Join our growing community

Subscribe to InView to receive fortnightly newsletters access to exclusive content and invites to exciting events near you.

The importance of generating buy-in when embedding legal tech

Generating company-wide buy-in when moving to a single source of truth legal-tech solution is a bit like dancing, and it's more Foxtrot - slow, slow, quick, quick, slow - than Tango. It's one thing for you and your team to love it, with everyone working toward building out best-practice use cases for this new product, it's quite another to sell it to the other business functions.

The fact that other business functions are slow to adopt legal-tech systems means users such as Devin Jensen find themselves spending disproportionate amounts of time dragged back to a process they are trying to abandon. Theirs is not an uncommon experience. For instance, if we consider the adoption curve, by implementing a legal-tech solution you have become in essence an innovator within your own company. Which means you’ve still got the early adopters, the majority, as well as the laggards to onboard.

A key part of helping your company move along this curve is careful iteration, not only to make a solution that works in the best possible way for your team, but one which is modular and works synergistically with other business functions.

It is also important to acknowledge that iteration isn’t a one-and-done process. It is about taking small wins and increases in productivity and building slowly. Any improvement is always better than none, an approach Jensen supports. “We’re on our third iteration. We’re in Q4 and have already had two other iterations. One of the best things I’ve found with the legal-tech system we use is we can do a lot of that iteration in-house. It gives a little more control to the legal group and means we don’t have to go to IT.”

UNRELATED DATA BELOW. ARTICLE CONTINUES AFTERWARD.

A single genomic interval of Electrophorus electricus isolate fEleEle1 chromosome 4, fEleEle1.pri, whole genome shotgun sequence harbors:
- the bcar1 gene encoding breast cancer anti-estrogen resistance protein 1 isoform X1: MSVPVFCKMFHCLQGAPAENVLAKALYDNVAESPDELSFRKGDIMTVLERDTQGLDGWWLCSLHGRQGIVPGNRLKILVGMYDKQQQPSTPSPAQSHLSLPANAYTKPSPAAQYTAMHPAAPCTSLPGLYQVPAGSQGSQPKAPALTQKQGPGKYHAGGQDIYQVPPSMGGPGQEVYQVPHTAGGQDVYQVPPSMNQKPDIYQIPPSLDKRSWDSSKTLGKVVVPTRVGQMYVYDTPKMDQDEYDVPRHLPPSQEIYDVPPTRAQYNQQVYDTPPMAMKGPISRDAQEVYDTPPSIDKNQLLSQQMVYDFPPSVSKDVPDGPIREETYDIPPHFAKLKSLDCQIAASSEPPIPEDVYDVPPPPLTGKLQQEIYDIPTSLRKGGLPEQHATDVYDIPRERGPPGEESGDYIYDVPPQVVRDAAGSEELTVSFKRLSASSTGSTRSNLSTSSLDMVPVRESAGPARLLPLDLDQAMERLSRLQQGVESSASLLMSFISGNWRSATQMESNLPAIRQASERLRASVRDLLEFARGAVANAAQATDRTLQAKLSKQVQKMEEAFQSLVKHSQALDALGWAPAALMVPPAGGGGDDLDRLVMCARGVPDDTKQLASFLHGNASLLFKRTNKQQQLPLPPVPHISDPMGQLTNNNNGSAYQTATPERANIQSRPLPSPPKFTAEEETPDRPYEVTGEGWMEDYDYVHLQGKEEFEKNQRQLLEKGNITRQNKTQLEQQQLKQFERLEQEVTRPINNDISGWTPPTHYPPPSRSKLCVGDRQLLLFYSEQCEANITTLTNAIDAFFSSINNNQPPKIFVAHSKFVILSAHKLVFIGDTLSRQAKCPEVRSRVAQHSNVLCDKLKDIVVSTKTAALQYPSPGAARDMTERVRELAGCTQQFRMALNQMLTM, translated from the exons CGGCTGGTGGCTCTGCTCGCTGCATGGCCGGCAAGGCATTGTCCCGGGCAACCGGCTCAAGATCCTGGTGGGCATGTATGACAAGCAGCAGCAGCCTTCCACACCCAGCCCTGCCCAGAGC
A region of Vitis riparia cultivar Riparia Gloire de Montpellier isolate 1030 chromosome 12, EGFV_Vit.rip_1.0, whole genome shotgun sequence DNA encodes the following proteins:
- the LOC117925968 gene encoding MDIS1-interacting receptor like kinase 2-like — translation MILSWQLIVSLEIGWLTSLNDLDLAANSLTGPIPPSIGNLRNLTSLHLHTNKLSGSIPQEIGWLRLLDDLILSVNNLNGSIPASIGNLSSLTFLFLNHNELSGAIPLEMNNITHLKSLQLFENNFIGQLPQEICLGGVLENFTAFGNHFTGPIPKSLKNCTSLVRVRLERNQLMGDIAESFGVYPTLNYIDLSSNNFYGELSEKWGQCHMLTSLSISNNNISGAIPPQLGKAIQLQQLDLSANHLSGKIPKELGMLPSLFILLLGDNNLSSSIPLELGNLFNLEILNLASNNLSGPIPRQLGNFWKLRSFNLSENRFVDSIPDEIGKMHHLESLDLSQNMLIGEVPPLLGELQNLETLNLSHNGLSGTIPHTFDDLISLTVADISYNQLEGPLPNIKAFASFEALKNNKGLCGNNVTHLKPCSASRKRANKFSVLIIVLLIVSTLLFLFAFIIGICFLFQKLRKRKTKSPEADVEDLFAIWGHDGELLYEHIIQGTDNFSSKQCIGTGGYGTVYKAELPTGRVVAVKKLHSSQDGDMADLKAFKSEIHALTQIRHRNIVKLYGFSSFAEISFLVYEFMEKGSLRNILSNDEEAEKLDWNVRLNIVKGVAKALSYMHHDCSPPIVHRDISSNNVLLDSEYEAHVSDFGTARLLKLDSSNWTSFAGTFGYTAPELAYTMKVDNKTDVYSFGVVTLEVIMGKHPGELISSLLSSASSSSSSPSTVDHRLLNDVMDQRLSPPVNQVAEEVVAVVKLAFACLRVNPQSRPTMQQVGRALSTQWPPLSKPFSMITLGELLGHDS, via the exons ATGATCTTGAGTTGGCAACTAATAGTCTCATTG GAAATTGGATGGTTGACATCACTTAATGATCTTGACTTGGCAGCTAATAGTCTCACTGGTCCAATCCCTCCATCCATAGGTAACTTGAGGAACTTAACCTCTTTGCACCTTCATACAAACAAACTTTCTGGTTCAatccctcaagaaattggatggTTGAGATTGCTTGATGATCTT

Having molded your product to your company and team, it is now time to build toward having majority buy-in of your new process. For instance, with a product such as LawVu you could use the knowledge-base section to help other business functions populate NDAs on their own, thus giving them a degree of ownership of some of the less complex legal issues. This creates a connection between the other business functions and your solution, and the meaningful engagement illustrates the potential of your solution and will also help to generate buy-in. Additionally, there is the hidden benefit of enabling you and your team to focus on higher complexity tasks, while getting out of the way for the simpler ones.

There is always back and forth between best practice and pragmatism, and in an ideal world everyone would adopt the solution right away. However, sometimes it is best to pick your battles or choose your wins. For instance, it might be best to focus on integrating high-volume users into the solution while allowing the remainder of the business to buy-in naturally with soft transitions.

If you are looking for a more immediate transition, you can be firmer with your approach. For example, you could reply to email requests stating that you will respond to their request in the legal workspace. This forces users to engage more with the solution and might help them to encode it as part of their ordinary workflow.

Whether you allow the transition to happen slowly or hit the ground running, getting as many people as possible into your solution will depend entirely on your team and company. Regardless of your approach, the better you illustrate the value-add potential of a solution the more readily people will onboard themselves.

Ultimately, the increases in efficacy and efficiency from shifting to a single source of truth will increase the connectedness of a legal function within a business and result in the legal function contributing much more value. And as anyone will attest, more efficiency means more time to spend on high-value work, which will please both business and counsel.

Recommended Articles

In-house legal tips straight to your inbox